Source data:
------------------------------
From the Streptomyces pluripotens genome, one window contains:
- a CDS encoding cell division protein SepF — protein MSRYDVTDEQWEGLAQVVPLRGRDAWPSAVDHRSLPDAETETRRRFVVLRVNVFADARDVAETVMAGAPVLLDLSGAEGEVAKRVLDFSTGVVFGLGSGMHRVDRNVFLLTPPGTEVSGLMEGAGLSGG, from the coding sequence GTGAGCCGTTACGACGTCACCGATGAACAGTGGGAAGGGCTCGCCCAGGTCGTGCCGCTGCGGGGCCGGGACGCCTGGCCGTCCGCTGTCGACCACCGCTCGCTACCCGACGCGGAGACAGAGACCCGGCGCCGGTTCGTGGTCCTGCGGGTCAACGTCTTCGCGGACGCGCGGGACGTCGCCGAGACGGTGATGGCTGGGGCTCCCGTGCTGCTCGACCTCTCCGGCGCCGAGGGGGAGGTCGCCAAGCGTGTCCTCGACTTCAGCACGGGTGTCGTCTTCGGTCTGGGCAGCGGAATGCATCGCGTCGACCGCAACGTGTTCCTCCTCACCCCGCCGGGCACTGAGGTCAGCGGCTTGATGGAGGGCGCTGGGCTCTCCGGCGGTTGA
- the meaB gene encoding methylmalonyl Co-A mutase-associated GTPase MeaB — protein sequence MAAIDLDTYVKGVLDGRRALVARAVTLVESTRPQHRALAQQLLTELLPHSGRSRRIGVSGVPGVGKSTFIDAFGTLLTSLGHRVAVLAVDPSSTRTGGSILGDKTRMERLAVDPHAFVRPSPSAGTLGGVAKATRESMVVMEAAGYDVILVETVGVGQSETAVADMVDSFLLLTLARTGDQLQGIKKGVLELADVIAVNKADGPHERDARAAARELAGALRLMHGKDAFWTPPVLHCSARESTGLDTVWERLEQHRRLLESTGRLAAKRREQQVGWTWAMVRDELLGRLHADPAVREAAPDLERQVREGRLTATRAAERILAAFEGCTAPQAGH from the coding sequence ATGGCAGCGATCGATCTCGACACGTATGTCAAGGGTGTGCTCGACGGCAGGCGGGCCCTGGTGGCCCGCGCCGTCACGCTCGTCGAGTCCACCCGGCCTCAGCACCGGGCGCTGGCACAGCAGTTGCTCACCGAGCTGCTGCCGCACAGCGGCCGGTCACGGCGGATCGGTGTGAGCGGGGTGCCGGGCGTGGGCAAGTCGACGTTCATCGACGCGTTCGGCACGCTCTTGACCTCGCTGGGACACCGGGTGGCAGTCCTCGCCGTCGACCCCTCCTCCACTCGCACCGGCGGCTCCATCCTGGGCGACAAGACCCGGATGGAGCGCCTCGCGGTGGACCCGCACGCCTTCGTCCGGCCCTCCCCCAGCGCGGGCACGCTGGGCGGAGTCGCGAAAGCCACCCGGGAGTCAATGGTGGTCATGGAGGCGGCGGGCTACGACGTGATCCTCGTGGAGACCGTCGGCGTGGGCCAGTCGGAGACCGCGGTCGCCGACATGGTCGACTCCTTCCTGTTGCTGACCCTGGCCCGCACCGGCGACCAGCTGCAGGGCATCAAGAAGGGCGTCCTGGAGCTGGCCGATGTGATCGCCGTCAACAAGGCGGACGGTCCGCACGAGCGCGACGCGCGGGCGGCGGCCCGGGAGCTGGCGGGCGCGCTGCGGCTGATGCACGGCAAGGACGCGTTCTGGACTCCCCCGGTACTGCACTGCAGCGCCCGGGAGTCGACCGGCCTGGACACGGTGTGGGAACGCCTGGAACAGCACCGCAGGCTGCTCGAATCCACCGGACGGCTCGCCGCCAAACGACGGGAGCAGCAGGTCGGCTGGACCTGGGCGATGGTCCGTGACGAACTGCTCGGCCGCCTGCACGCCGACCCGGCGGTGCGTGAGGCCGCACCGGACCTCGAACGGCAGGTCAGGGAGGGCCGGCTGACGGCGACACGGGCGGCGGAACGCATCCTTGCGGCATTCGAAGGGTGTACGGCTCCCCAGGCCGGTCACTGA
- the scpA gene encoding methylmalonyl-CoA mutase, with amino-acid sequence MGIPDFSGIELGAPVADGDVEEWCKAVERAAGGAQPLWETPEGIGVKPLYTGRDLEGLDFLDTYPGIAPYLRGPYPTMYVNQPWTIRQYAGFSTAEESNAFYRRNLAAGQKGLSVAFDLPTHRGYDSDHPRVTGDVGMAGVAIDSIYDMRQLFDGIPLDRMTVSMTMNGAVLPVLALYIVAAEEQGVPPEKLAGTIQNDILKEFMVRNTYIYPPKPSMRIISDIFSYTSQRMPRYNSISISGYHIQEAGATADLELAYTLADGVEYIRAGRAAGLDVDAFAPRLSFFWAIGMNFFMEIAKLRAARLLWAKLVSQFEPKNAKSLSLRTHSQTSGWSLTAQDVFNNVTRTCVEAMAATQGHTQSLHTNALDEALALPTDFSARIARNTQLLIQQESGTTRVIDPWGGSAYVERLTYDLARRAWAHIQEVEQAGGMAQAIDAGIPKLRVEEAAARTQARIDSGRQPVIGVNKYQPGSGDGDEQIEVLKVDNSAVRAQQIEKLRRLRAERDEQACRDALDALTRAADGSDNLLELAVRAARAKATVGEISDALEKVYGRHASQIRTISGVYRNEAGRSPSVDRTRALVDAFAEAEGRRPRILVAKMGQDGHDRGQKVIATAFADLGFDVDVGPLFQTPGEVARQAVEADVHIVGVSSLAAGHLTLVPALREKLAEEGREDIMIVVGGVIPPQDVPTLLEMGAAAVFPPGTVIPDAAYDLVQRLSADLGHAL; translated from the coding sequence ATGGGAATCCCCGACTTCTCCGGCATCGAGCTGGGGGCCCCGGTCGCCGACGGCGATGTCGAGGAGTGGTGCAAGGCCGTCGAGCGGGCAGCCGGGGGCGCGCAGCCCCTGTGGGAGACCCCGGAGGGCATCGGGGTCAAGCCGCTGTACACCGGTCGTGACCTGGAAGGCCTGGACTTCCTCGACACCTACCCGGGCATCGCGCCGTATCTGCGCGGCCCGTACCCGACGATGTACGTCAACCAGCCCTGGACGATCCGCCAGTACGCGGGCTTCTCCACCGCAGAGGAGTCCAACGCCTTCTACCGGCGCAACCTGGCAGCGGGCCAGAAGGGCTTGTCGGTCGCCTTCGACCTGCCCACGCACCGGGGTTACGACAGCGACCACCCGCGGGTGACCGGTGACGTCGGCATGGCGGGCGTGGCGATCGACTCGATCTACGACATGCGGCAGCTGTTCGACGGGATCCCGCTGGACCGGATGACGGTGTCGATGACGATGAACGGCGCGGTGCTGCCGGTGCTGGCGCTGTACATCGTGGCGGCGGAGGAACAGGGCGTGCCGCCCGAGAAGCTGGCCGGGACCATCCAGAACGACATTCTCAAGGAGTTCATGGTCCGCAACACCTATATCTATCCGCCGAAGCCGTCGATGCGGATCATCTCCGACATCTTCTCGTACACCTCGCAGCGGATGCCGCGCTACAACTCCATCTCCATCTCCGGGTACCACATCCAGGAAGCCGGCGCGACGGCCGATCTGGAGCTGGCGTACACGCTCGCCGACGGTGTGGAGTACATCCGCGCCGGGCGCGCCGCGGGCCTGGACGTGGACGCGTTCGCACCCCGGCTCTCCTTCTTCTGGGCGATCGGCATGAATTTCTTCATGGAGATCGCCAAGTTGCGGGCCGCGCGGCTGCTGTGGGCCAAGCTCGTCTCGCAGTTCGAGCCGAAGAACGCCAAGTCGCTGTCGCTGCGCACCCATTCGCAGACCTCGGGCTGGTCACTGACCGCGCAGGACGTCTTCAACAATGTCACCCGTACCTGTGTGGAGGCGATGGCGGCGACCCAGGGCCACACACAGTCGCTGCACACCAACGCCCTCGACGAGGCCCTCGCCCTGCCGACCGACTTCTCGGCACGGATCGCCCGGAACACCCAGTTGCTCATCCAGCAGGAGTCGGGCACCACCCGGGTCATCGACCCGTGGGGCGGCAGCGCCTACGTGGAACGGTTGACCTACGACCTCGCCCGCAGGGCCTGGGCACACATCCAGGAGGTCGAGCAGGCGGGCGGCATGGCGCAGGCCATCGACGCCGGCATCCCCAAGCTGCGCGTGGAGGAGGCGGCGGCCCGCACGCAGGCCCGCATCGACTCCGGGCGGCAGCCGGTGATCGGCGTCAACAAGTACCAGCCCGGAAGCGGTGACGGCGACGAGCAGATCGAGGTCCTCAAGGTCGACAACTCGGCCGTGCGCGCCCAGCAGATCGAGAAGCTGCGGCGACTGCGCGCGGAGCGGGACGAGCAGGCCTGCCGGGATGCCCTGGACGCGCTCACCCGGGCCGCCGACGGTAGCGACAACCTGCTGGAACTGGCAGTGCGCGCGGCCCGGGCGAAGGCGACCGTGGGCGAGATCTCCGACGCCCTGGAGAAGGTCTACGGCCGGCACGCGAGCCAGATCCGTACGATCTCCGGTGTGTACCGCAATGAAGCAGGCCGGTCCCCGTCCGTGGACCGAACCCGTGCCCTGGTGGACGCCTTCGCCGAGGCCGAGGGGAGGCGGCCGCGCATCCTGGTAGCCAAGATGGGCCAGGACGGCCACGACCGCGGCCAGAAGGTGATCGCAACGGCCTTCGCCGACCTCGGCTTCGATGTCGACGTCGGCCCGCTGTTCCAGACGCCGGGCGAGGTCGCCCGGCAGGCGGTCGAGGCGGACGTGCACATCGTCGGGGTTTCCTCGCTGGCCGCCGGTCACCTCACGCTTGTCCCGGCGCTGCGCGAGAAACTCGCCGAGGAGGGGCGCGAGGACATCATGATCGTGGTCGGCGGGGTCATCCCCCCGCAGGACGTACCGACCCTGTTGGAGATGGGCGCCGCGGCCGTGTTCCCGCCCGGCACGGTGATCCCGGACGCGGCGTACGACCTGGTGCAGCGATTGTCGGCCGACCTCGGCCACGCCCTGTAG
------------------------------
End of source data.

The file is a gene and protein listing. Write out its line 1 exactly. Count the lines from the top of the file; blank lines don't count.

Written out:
From the Streptomyces pluripotens genome, one window contains: